Please see https://git.snowdrift.coop/sd/design/issues/65 and let me know your thoughts.
Please see https://git.snowdrift.coop/sd/design/issues/65 and let me know your thoughts.
The proposals seem a solid starting point to me. We can expect tweaks and pivots once the system is in use.
My only other thoughts are somewhat meta (none of the following is blocker to moving forward with that issue per se) and relate to the general limits stuff, reiterating some here:
In short: we should do what we can to make people feel comfortable and supportive at this time, understanding some context when experiencing hitting their budget limit.
I’m not sure what exact words, charts, images, links etc. will best achieve these goals alongside the core operations…
“Suspended” status will automatically revert to active pledge status if (regardless of whether due to the patron’s actions or otherwise) the patron’s limit becomes sufficient to accommodate the higher of a 10% or 100-patron increase in the project’s patron count.
This all makes sense, but it does seem a little odd that I could be pledged to a project -> new patron joins -> I’m suspended -> same new patron drops -> I’m still suspended.
At the same time, it would be annoying and confusing to keep getting notifications about my pledge being dropped and reinstated.
Maybe there’s a middle ground where if I’m within the 10%/100-patron threshold of being dropped (let’s call it the danger zone), I get a single warning email at that point but then dropping the pledge doesn’t actually happen until the end of the month?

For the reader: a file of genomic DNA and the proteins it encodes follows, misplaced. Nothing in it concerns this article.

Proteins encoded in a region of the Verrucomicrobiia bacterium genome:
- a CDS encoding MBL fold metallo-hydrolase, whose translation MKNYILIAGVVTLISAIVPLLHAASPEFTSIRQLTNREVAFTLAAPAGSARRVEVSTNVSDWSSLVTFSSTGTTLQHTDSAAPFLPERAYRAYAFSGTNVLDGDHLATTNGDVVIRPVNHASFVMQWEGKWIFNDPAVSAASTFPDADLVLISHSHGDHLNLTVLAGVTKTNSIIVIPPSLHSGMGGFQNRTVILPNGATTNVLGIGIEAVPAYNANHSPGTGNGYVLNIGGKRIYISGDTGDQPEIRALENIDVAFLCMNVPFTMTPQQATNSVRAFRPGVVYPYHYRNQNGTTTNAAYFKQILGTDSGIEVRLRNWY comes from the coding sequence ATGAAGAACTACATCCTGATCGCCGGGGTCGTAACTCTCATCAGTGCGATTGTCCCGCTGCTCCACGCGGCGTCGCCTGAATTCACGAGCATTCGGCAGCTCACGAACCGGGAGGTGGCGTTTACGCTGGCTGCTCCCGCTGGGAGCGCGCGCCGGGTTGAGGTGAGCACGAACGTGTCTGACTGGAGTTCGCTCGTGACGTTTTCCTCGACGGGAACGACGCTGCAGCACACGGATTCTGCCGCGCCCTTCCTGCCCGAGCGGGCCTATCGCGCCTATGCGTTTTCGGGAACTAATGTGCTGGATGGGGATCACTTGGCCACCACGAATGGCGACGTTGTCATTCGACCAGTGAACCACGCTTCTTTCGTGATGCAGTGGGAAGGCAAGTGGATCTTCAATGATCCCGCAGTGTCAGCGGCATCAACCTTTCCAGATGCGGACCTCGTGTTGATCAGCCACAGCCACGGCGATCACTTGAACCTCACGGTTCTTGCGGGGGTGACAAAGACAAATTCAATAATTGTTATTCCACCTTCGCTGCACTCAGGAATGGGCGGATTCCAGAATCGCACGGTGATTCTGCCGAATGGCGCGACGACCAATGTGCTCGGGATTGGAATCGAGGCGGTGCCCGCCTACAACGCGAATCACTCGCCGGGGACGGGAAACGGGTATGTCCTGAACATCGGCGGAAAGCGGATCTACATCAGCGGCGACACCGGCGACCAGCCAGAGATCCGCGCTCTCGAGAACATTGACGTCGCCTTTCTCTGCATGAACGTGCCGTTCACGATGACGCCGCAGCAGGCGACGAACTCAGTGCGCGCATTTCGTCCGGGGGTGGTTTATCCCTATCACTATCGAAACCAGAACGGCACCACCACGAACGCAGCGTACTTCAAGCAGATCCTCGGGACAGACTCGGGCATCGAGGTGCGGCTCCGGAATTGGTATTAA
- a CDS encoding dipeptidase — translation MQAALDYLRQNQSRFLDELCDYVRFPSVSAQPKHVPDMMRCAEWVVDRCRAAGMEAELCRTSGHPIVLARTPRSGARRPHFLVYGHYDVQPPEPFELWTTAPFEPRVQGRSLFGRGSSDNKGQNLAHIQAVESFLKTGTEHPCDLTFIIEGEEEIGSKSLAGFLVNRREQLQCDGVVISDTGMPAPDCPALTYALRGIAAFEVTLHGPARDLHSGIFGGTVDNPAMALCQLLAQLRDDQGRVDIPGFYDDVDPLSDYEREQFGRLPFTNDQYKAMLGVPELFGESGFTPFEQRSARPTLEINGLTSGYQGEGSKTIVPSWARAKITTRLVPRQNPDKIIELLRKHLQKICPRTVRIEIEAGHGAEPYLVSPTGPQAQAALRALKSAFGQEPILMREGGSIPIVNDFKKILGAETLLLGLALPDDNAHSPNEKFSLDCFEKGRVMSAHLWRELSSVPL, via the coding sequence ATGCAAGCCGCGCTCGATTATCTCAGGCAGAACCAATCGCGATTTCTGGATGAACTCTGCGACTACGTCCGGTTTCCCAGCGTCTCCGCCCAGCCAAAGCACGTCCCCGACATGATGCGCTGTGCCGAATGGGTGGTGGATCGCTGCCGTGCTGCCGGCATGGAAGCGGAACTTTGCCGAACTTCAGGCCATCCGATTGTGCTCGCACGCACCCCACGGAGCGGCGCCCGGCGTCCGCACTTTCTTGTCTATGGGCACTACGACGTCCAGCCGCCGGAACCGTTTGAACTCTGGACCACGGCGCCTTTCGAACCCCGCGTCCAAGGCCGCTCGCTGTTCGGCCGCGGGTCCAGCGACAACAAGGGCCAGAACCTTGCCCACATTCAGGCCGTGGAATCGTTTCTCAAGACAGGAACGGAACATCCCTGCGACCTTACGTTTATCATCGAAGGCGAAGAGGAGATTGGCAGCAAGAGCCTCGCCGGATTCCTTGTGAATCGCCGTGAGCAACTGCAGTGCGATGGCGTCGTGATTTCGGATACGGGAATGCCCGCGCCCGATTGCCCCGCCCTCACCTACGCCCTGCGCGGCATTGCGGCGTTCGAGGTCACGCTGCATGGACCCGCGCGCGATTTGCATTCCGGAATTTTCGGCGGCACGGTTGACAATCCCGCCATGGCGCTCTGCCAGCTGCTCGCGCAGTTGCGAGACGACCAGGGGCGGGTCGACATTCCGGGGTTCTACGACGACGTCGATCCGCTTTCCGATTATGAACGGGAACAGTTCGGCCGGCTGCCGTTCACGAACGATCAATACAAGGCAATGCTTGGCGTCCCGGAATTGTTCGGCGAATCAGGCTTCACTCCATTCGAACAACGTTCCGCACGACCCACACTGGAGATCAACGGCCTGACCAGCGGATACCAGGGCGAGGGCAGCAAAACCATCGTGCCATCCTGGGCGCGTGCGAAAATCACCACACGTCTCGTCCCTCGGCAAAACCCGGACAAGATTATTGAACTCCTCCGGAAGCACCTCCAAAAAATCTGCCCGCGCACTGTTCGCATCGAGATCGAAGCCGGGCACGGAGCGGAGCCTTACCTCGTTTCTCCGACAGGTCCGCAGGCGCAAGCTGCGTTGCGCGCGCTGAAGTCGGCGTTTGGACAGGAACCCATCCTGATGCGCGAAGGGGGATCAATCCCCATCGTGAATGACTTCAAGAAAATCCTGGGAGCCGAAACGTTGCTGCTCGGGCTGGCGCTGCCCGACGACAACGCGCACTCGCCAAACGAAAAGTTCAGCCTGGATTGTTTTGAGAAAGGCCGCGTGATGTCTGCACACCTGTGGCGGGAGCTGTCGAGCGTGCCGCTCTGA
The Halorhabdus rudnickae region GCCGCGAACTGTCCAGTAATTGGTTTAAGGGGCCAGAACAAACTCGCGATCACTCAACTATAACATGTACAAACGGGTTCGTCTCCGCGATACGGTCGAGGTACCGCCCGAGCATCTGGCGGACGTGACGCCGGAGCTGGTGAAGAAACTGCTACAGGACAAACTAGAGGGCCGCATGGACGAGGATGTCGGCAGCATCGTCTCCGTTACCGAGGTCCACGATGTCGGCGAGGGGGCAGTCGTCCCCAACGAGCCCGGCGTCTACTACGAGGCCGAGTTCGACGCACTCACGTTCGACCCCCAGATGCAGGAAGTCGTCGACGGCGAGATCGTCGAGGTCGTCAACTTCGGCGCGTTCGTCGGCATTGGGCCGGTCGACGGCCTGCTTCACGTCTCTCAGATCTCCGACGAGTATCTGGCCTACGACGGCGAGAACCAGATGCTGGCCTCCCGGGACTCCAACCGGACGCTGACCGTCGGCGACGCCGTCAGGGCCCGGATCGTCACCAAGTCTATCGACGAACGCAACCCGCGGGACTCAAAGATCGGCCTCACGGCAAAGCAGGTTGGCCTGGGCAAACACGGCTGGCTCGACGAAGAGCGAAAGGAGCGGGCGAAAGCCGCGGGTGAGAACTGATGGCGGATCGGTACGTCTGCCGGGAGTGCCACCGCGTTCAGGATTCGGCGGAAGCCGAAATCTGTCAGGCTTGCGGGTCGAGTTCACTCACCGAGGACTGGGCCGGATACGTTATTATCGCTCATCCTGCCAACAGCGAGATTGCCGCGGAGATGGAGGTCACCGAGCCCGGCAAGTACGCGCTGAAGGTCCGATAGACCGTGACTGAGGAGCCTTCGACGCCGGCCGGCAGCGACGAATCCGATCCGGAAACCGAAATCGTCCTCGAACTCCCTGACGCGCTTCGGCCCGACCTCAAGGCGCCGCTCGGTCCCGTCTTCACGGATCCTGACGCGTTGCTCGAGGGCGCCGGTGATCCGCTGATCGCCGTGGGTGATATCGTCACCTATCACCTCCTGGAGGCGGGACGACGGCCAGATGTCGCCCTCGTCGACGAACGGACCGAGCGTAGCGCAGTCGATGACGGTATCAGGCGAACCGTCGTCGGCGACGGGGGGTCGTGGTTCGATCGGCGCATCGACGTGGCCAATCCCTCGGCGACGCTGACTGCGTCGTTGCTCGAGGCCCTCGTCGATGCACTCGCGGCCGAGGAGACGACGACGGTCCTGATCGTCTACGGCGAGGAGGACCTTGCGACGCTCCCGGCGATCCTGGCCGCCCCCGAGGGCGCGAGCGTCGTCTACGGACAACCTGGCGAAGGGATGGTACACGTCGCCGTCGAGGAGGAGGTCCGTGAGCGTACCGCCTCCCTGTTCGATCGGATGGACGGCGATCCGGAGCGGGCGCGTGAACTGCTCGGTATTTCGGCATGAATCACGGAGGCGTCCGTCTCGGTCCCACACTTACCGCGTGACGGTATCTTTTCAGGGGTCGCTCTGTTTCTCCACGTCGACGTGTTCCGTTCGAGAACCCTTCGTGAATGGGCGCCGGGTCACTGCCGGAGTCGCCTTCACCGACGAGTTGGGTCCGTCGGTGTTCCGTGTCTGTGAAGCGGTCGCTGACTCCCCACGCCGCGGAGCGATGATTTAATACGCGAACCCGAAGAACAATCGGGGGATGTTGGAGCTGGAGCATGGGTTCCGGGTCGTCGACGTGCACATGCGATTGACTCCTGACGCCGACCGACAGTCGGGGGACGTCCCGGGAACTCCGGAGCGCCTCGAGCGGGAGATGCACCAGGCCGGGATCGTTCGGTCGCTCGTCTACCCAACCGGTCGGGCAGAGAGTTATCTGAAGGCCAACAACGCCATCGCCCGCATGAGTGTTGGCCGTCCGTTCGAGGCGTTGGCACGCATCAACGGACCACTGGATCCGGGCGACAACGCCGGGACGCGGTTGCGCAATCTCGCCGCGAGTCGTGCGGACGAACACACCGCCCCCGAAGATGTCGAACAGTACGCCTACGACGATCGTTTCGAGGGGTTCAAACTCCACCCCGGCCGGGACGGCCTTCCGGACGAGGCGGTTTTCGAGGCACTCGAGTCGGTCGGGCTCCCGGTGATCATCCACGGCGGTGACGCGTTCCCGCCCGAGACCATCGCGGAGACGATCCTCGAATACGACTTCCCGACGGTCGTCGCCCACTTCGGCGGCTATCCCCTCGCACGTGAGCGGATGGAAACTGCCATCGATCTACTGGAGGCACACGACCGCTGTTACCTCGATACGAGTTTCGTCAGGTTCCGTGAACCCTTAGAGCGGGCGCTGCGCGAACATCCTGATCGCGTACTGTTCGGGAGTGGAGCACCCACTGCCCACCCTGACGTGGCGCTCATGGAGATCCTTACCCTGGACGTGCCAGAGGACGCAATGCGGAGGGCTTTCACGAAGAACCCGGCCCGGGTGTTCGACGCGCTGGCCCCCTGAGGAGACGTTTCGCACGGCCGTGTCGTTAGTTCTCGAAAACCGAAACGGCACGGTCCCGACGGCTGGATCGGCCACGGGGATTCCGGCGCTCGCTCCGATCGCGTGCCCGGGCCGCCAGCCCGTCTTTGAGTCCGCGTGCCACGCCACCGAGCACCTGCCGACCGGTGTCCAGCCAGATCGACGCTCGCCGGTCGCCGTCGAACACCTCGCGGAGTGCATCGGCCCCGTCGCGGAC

“Suspended” status will automatically convert to “unpledged” status if it persists continuously for 30 days.
Why not allow a pledge to stay suspended indefinitely? Following that line of reasoning, it could also be possible to add projects to a “wishlist” you would like to support automatically if they pass a certain threshold, although this is almost certainly outside mvp scope.
Although, this may require additional backend work since we’d need to track things like the order each patron joins in (although this is personally good for auditing purposes anyway).
I think this may be worth checking in to see what kind of solutions would be easier/harder to implement (note: I am not saying we should let “it’s more work” prevent us from implementing a better solution, just that it may be worth considering).
I might suggest splitting off pledge-dropping as an independent first step. Among all the actions listed, it alone requires no new backend components, and is entirely straightforward. (It does, however, rely on the nonexistent notifications component, but it would not be the first to do so.)
I have nothing against the other pieces; this is just a suggestion about chunking the task.
First thing I noticed is: it’s relevant once we have more than one project.